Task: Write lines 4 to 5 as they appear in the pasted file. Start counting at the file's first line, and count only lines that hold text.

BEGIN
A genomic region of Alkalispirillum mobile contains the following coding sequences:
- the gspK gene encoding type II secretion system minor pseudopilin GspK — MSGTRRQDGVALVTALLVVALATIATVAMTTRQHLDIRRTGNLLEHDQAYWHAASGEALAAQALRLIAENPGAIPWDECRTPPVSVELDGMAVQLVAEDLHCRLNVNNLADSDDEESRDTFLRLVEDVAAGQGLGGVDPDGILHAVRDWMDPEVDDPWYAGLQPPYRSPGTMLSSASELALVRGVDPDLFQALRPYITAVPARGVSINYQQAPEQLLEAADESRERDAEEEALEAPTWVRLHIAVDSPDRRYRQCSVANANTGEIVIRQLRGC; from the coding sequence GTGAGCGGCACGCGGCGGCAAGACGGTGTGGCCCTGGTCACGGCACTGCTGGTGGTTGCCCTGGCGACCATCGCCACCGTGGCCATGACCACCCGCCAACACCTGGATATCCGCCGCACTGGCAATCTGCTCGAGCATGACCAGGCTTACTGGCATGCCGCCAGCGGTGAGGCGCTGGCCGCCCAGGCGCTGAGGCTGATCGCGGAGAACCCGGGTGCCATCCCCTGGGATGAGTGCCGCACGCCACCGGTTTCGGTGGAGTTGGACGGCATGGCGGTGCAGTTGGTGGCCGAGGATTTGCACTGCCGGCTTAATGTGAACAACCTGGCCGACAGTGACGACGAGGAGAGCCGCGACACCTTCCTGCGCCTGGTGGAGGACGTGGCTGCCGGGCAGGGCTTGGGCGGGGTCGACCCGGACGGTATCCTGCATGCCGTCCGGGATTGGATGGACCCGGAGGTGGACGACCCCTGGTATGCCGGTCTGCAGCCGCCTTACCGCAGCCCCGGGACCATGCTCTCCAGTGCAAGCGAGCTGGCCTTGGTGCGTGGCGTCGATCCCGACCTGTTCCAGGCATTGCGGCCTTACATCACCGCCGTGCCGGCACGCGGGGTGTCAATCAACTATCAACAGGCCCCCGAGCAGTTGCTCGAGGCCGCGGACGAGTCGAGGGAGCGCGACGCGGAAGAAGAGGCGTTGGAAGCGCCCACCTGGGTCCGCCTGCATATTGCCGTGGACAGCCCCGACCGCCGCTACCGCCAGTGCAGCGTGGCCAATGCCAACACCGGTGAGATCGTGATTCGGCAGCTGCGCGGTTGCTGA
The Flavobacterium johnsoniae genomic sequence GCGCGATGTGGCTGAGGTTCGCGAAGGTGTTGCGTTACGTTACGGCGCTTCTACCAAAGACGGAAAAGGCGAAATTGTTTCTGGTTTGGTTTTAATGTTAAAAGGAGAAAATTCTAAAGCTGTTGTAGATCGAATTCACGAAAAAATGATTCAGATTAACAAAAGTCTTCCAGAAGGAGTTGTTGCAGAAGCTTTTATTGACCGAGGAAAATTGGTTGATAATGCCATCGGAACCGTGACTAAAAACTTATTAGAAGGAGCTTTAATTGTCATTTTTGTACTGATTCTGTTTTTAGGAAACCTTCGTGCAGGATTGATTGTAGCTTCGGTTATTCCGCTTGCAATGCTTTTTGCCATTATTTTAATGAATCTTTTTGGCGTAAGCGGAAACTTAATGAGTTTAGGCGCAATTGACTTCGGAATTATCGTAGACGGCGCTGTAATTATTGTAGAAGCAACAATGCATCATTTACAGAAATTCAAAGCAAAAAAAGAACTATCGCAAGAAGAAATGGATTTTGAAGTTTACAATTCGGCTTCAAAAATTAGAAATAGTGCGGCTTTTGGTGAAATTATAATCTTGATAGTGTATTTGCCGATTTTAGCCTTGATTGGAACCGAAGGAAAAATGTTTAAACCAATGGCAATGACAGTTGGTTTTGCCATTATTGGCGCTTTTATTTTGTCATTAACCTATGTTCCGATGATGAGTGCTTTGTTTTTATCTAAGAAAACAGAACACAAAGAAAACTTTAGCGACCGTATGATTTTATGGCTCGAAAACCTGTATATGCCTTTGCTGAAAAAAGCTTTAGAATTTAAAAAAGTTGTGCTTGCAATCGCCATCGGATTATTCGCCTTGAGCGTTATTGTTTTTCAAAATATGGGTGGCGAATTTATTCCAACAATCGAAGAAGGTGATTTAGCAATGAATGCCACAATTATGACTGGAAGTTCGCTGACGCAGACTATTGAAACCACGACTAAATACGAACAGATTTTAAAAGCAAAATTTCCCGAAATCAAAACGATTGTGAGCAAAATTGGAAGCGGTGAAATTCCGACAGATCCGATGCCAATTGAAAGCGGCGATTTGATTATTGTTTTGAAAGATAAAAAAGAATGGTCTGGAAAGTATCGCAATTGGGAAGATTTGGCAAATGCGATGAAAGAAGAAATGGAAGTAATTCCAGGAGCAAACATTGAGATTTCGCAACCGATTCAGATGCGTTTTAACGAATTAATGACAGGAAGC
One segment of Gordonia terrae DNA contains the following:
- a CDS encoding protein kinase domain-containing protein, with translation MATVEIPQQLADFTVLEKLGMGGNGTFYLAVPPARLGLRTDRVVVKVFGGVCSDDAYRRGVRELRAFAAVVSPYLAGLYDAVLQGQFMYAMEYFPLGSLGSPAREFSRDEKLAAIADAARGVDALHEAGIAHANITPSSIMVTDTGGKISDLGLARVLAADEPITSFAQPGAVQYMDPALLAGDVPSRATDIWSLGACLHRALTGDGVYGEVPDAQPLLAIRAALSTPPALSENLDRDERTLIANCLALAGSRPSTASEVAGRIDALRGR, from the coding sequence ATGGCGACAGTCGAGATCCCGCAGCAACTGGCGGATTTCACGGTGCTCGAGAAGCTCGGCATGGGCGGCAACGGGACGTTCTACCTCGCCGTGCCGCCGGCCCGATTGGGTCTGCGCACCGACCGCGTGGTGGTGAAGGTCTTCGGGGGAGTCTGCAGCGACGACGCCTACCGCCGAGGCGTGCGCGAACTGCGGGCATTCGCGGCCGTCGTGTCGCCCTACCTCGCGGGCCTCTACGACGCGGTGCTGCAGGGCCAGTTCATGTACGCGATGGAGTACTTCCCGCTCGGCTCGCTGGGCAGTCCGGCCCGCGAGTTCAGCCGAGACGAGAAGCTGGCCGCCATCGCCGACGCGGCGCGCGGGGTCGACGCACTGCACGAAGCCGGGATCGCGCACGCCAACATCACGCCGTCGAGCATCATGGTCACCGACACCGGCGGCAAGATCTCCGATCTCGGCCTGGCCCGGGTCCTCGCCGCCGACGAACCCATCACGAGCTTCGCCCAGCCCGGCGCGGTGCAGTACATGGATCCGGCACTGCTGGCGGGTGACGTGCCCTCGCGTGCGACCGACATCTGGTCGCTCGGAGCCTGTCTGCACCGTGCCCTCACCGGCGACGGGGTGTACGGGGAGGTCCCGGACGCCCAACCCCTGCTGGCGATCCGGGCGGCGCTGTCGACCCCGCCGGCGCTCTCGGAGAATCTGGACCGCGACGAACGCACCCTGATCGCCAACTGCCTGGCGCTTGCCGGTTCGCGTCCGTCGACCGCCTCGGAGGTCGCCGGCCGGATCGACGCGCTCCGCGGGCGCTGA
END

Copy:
One segment of Gordonia terrae DNA contains the following:
- a CDS encoding protein kinase domain-containing protein, with translation MATVEIPQQLADFTVLEKLGMGGNGTFYLAVPPARLGLRTDRVVVKVFGGVCSDDAYRRGVRELRAFAAVVSPYLAGLYDAVLQGQFMYAMEYFPLGSLGSPAREFSRDEKLAAIADAARGVDALHEAGIAHANITPSSIMVTDTGGKISDLGLARVLAADEPITSFAQPGAVQYMDPALLAGDVPSRATDIWSLGACLHRALTGDGVYGEVPDAQPLLAIRAALSTPPALSENLDRDERTLIANCLALAGSRPSTASEVAGRIDALRGR, from the coding sequence ATGGCGACAGTCGAGATCCCGCAGCAACTGGCGGATTTCACGGTGCTCGAGAAGCTCGGCATGGGCGGCAACGGGACGTTCTACCTCGCCGTGCCGCCGGCCCGATTGGGTCTGCGCACCGACCGCGTGGTGGTGAAGGTCTTCGGGGGAGTCTGCAGCGACGACGCCTACCGCCGAGGCGTGCGCGAACTGCGGGCATTCGCGGCCGTCGTGTCGCCCTACCTCGCGGGCCTCTACGACGCGGTGCTGCAGGGCCAGTTCATGTACGCGATGGAGTACTTCCCGCTCGGCTCGCTGGGCAGTCCGGCCCGCGAGTTCAGCCGAGACGAGAAGCTGGCCGCCATCGCCGACGCGGCGCGCGGGGTCGACGCACTGCACGAAGCCGGGATCGCGCACGCCAACATCACGCCGTCGAGCATCATGGTCACCGACACCGGCGGCAAGATCTCCGATCTCGGCCTGGCCCGGGTCCTCGCCGCCGACGAACCCATCACGAGCTTCGCCCAGCCCGGCGCGGTGCAGTACATGGATCCGGCACTGCTGGCGGGTGACGTGCCCTCGCGTGCGACCGACATCTGGTCGCTCGGAGCCTGTCTGCACCGTGCCCTCACCGGCGACGGGGTGTACGGGGAGGTCCCGGACGCCCAACCCCTGCTGGCGATCCGGGCGGCGCTGTCGACCCCGCCGGCGCTCTCGGAGAATCTGGACCGCGACGAACGCACCCTGATCGCCAACTGCCTGGCGCTTGCCGGTTCGCGTCCGTCGACCGCCTCGGAGGTCGCCGGCCGGATCGACGCGCTCCGCGGGCGCTGA